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Are overground or treadmill runners more likely to sustain tibial stress fracture?
  1. C Milgrom1,
  2. A Finestone2,
  3. S Segev2,
  4. C Olin3,
  5. T Arndt3,
  6. I Ekenman3
  1. 1Department of Orthopaedics, Hadassah University Hospital, Ein Kerem, Jerusalem, Israel
  2. 2Department of Orthopaedics, Rabin Medical Center, Beilinson Campus, Petach Tikva, Israel
  3. 3Department of Orthopaedics, Huddinge University Hospital, Huddinge, Sweden
  1. Correspondence to:
 Dr Milgrom, Department of Orthopaedics, Hadassah University Hospital, Ein Kerem, PO Box 12000, Jerusalem, Israel; 
 milgrom{at}md2.huji.ac.il

Abstract

Background: Repetitive high bone strain and/or strain rates, such as those that occur during running, contribute to stress fractures as well as promoting maintenance of or increase in bone mass. Kinematic differences are known to exist between overground and treadmill running and these may be reflected in different bone strains and strain rates during the two running techniques.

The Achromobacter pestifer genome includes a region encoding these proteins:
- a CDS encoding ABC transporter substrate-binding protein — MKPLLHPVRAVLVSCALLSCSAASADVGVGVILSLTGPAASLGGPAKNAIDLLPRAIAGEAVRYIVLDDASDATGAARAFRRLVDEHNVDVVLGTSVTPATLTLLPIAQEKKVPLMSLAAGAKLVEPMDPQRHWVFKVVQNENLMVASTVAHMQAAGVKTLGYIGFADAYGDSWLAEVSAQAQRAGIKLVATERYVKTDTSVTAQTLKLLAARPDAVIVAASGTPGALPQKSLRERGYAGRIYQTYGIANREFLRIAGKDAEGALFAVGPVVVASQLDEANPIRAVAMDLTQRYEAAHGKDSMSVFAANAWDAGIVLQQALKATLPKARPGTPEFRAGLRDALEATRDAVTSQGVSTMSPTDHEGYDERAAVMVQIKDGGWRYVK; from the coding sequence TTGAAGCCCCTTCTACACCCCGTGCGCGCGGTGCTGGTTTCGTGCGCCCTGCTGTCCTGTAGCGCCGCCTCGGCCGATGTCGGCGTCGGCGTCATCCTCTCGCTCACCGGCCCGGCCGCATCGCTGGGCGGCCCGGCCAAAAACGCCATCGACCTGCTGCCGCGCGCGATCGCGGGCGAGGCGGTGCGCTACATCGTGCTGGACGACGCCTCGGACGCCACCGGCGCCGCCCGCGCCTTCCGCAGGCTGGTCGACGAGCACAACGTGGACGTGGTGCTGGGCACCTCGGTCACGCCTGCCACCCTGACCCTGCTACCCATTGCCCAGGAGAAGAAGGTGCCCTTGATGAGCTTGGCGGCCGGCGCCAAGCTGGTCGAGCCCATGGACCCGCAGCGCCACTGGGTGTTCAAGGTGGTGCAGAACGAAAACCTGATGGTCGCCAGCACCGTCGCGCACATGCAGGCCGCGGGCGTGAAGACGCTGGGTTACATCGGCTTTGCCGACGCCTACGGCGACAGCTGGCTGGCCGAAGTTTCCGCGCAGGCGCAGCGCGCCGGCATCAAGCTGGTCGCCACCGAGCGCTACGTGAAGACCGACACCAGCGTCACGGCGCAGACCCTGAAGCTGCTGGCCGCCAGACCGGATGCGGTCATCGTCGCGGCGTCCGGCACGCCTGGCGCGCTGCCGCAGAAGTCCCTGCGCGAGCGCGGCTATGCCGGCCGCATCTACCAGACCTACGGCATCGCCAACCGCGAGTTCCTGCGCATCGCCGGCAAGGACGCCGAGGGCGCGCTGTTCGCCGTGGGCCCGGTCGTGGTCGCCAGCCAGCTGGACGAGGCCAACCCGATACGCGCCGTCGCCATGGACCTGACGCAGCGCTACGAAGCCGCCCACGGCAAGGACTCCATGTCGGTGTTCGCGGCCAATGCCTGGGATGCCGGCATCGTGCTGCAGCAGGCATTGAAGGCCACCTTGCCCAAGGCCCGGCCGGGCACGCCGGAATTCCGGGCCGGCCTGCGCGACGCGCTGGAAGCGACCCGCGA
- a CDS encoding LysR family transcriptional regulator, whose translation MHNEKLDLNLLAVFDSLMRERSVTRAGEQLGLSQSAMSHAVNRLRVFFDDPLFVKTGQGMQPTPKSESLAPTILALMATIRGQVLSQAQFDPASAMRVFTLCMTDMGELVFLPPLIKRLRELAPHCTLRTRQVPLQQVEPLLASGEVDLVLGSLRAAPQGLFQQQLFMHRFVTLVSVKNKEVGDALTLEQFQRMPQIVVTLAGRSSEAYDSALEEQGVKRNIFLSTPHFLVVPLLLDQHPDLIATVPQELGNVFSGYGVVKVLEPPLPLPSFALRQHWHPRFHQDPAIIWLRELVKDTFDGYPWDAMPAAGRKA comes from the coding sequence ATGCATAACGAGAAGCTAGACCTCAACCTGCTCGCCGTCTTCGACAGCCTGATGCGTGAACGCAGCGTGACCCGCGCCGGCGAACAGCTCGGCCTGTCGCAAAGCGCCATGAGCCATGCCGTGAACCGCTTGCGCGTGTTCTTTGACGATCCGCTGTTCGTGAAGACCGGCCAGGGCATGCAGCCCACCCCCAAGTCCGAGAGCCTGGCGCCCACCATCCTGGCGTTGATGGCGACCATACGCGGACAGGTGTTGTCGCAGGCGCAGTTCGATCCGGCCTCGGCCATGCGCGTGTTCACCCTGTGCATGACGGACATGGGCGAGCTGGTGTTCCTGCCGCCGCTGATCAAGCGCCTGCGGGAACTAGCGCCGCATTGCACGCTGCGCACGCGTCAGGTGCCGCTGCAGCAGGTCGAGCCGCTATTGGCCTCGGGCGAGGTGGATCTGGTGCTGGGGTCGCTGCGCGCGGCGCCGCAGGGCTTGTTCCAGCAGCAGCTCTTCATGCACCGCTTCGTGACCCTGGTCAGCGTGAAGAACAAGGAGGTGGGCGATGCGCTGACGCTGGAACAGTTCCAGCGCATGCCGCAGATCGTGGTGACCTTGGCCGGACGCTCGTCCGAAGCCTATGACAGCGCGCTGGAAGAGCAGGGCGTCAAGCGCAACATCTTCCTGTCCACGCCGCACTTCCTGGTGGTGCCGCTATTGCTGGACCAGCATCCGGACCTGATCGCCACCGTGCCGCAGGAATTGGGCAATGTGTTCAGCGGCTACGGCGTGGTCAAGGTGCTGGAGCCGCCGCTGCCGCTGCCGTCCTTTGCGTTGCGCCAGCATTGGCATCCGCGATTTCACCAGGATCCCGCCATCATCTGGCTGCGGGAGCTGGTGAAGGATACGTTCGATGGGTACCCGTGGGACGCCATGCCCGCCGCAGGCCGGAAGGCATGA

Aim: To measure in vivo strains and strain rates in human tibia during treadmill and overground running and determine if there are significant differences in strain and strain rate levels between the two running techniques.

Methods: A strain gauged bone staple was mounted percutaneously along the axial direction in the mid diaphysis of the medial tibia in three subjects, and in vivo tibial strains were measured during treadmill and overground running at 11 km/h.

Results: Axial compression strains (p<0.0001), tension strains (p<0.001), compression strain rates (p<0.0001), and tension strain rates (p<0.0001) were 48–285% higher during overground running than during treadmill running.

Conclusions: On the basis of lower in vivo strains and strain rates, treadmill runners are at lower risk of developing tibial stress fractures, but less likely to achieve tibial bone strengthening, than overground runners.

  • running
  • bone
  • strain
  • stress fracture
  • bone mass

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